A great deal of media confusion surrounds the recent arrest in Great Britain of a former American Hockey League player on suspicion of manslaughter following the death of NIHL player Adam Johnson.

Over the weekend, police in the UK announced they had arrested a man in connection with the incident that occurred on the ice on October 28th in Sheffield, England in which the blade of Matt Petgrave's slate, severely sliced the throat of Johnson causing a deep laceration. Johnson died while being transported by ambulance to a nearby hospital.

Police have not released the name of the person arrested, but obvious speculation, along with several media reports including the Toronto Sun, have named Matt Petgrave as the suspect. Reports say, Petgrave has since been released on bail. Petgrave is a former Utica Comet who played locally from 2018 until 2021.

So why the confusion?

FOX News Radio correspondent Jonathan Savage cleared up much of the curiosity by confirming that in the UK when a suspect is arrested, the person's name is almost always withheld from the public, unlike in the United States.

"Criminal investigations are handled very differently in the UK," said Savage. "Police only release limited information and often they don’t release the name of a suspect until they actually have been charged with an offense and there's almost a media blackout. Nothing is discussed until evidence has moved forward in court. It's a very different environment and there are far more strict laws regarding what we journalists can say, as well," he added.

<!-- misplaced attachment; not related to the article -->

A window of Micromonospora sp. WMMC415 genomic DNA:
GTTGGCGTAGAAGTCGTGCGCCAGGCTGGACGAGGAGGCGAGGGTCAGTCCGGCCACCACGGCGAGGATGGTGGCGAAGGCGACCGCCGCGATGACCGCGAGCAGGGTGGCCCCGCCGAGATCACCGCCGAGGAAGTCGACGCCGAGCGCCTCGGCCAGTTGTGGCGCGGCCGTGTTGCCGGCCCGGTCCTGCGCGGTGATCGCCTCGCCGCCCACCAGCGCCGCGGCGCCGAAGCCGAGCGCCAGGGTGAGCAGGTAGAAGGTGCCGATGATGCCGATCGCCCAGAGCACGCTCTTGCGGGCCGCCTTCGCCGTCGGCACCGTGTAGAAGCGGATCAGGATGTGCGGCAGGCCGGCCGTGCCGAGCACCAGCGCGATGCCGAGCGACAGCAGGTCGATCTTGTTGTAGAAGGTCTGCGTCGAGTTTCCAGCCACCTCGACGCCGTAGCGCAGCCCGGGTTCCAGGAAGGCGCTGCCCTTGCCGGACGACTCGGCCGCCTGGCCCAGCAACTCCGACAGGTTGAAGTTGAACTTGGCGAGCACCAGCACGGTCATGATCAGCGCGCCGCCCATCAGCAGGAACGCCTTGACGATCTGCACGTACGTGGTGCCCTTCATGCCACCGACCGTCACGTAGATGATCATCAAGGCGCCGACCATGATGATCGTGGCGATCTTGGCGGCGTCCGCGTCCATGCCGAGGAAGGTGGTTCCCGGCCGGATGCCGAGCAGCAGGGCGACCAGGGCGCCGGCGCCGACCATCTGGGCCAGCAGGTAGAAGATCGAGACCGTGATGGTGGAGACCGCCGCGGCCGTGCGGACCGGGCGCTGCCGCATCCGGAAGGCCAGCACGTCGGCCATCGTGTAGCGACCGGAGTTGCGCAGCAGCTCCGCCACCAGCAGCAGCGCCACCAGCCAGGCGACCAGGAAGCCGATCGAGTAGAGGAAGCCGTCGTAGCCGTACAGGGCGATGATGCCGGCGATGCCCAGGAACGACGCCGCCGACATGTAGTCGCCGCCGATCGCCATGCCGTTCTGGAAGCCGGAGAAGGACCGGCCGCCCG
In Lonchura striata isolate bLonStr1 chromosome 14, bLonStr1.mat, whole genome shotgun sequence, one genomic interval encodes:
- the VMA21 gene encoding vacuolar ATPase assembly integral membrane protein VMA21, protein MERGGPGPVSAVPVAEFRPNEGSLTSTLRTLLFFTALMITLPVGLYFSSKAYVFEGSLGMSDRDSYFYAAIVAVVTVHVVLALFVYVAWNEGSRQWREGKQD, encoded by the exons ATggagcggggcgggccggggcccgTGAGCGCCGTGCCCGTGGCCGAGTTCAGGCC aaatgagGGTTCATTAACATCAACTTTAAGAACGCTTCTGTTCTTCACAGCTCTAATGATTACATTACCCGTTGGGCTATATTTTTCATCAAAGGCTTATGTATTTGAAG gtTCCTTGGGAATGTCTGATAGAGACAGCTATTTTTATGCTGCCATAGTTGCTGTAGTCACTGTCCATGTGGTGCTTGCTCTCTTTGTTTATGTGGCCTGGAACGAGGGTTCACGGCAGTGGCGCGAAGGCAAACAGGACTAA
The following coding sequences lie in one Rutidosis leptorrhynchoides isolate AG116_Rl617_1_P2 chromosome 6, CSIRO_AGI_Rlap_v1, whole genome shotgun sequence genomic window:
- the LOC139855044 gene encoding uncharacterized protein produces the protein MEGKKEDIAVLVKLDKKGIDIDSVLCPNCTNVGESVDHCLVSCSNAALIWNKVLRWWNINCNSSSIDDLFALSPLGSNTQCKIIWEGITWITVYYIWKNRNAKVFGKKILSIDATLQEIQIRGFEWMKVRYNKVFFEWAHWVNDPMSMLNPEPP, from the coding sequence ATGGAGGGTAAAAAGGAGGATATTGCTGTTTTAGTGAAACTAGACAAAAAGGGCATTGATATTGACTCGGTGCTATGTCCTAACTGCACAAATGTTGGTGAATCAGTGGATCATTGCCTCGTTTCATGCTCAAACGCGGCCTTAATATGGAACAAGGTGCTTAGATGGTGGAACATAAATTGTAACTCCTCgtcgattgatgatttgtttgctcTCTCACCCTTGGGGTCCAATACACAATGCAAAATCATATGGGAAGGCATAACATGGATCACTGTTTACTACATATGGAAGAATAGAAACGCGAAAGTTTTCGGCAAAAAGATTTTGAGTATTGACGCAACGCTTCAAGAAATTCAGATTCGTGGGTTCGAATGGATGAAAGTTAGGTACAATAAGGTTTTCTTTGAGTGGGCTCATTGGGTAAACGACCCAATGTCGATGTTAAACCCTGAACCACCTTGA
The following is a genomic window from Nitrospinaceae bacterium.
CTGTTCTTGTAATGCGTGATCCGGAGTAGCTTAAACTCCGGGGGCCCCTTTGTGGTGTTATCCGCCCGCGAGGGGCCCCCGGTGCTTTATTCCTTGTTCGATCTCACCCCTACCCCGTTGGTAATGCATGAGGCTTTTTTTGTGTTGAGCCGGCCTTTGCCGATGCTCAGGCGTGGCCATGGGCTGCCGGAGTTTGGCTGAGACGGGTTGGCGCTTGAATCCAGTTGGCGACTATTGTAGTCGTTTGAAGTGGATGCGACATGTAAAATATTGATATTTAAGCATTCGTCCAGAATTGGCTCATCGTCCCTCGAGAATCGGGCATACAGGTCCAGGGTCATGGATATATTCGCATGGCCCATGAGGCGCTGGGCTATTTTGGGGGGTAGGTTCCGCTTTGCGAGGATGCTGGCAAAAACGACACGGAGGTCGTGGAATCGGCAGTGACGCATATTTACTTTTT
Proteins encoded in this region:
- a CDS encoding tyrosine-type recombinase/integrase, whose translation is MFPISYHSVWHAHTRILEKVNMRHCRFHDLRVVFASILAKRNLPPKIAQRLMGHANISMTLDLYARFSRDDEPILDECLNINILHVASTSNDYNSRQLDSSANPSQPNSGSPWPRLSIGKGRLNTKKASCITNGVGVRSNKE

What is Suspicion of Manslaughter in Great Britain?

Reports say, the charge against Petgrave is suspicion of manslaughter. Manslaughter in the United States is the act of killing someone without malice, according to the Legal Information Institute. Manslaughter in Great Britain is much more broad, according to Savage.

Manslaughter in England is "an extremely varied and broad criminal offense. Here it can range from an accident to...just short of murder. It can be voluntary or involuntary and the penalties can go from suspended sentence to life in prison, so we don’t know exactly what sort of manslaughter the police believe they're investigating here," said Savage.

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Gallery Credit: Jim Rondenelli

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